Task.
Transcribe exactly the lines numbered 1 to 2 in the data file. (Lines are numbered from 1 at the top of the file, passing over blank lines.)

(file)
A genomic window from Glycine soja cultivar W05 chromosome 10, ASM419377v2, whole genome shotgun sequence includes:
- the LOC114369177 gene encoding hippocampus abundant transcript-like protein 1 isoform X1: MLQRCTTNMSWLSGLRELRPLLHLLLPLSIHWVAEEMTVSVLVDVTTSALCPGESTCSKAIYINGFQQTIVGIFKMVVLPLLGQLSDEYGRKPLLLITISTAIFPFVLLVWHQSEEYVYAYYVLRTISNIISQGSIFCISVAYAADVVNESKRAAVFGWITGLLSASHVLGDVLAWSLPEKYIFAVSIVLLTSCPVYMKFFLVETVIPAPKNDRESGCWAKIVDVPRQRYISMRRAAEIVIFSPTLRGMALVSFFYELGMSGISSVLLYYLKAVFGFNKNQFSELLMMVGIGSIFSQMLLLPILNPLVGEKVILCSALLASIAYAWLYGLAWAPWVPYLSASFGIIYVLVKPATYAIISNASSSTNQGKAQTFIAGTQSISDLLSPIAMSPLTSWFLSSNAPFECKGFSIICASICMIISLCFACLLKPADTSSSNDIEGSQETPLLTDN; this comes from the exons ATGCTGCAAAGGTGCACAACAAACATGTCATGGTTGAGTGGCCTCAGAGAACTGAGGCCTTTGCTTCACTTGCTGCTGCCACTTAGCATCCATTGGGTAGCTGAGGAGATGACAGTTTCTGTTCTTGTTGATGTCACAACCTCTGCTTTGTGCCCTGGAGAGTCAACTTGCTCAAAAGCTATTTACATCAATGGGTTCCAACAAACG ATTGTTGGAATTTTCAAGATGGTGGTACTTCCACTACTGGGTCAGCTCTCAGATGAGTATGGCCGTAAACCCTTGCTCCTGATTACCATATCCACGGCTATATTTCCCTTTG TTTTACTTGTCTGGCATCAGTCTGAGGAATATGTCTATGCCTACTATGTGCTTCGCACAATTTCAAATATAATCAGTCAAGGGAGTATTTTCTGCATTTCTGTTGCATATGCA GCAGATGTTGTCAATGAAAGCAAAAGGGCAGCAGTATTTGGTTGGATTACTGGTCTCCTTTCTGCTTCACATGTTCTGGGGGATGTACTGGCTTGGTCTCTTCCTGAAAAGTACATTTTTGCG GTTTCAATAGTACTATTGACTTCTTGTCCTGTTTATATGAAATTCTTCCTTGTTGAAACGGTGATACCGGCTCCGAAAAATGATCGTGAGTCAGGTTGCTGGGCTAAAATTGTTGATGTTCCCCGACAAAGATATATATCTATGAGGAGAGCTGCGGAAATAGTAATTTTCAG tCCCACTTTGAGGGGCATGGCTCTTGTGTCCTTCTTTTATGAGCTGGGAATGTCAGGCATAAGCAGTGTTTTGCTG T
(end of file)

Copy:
A genomic window from Glycine soja cultivar W05 chromosome 10, ASM419377v2, whole genome shotgun sequence includes:
- the LOC114369177 gene encoding hippocampus abundant transcript-like protein 1 isoform X1: MLQRCTTNMSWLSGLRELRPLLHLLLPLSIHWVAEEMTVSVLVDVTTSALCPGESTCSKAIYINGFQQTIVGIFKMVVLPLLGQLSDEYGRKPLLLITISTAIFPFVLLVWHQSEEYVYAYYVLRTISNIISQGSIFCISVAYAADVVNESKRAAVFGWITGLLSASHVLGDVLAWSLPEKYIFAVSIVLLTSCPVYMKFFLVETVIPAPKNDRESGCWAKIVDVPRQRYISMRRAAEIVIFSPTLRGMALVSFFYELGMSGISSVLLYYLKAVFGFNKNQFSELLMMVGIGSIFSQMLLLPILNPLVGEKVILCSALLASIAYAWLYGLAWAPWVPYLSASFGIIYVLVKPATYAIISNASSSTNQGKAQTFIAGTQSISDLLSPIAMSPLTSWFLSSNAPFECKGFSIICASICMIISLCFACLLKPADTSSSNDIEGSQETPLLTDN; this comes from the exons ATGCTGCAAAGGTGCACAACAAACATGTCATGGTTGAGTGGCCTCAGAGAACTGAGGCCTTTGCTTCACTTGCTGCTGCCACTTAGCATCCATTGGGTAGCTGAGGAGATGACAGTTTCTGTTCTTGTTGATGTCACAACCTCTGCTTTGTGCCCTGGAGAGTCAACTTGCTCAAAAGCTATTTACATCAATGGGTTCCAACAAACG ATTGTTGGAATTTTCAAGATGGTGGTACTTCCACTACTGGGTCAGCTCTCAGATGAGTATGGCCGTAAACCCTTGCTCCTGATTACCATATCCACGGCTATATTTCCCTTTG TTTTACTTGTCTGGCATCAGTCTGAGGAATATGTCTATGCCTACTATGTGCTTCGCACAATTTCAAATATAATCAGTCAAGGGAGTATTTTCTGCATTTCTGTTGCATATGCA GCAGATGTTGTCAATGAAAGCAAAAGGGCAGCAGTATTTGGTTGGATTACTGGTCTCCTTTCTGCTTCACATGTTCTGGGGGATGTACTGGCTTGGTCTCTTCCTGAAAAGTACATTTTTGCG GTTTCAATAGTACTATTGACTTCTTGTCCTGTTTATATGAAATTCTTCCTTGTTGAAACGGTGATACCGGCTCCGAAAAATGATCGTGAGTCAGGTTGCTGGGCTAAAATTGTTGATGTTCCCCGACAAAGATATATATCTATGAGGAGAGCTGCGGAAATAGTAATTTTCAG tCCCACTTTGAGGGGCATGGCTCTTGTGTCCTTCTTTTATGAGCTGGGAATGTCAGGCATAAGCAGTGTTTTGCTG T